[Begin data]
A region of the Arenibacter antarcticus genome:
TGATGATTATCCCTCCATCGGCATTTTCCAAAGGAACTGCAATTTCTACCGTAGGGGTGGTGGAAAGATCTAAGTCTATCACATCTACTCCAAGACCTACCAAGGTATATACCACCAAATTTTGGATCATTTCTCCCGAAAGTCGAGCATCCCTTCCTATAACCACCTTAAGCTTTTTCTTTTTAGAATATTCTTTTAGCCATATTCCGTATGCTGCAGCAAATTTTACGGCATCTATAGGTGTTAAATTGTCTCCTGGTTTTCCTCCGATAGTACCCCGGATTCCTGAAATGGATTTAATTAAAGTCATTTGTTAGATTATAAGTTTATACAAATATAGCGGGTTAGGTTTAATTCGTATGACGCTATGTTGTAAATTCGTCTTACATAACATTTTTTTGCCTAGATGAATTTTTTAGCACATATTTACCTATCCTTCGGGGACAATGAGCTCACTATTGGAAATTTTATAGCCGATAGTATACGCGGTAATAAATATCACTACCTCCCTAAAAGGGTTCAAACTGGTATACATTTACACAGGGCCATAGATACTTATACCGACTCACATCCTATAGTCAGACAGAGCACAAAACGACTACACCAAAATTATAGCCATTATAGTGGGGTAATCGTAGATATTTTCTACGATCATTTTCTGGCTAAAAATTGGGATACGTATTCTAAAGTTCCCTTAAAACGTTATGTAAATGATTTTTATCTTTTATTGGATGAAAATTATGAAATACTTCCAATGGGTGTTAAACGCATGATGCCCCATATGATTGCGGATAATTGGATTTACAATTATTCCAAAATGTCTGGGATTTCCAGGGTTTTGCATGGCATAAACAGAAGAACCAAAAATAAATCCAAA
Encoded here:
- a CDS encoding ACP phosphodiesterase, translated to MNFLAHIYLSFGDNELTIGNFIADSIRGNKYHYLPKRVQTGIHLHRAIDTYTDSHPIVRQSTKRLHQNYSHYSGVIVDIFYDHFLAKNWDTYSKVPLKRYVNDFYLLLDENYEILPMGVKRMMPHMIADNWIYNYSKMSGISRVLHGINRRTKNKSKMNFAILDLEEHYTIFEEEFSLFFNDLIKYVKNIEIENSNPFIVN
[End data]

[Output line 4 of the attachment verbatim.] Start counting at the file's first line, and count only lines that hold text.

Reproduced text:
- a CDS encoding ACP phosphodiesterase, translated to MNFLAHIYLSFGDNELTIGNFIADSIRGNKYHYLPKRVQTGIHLHRAIDTYTDSHPIVRQSTKRLHQNYSHYSGVIVDIFYDHFLAKNWDTYSKVPLKRYVNDFYLLLDENYEILPMGVKRMMPHMIADNWIYNYSKMSGISRVLHGINRRTKNKSKMNFAILDLEEHYTIFEEEFSLFFNDLIKYVKNIEIENSNPFIVN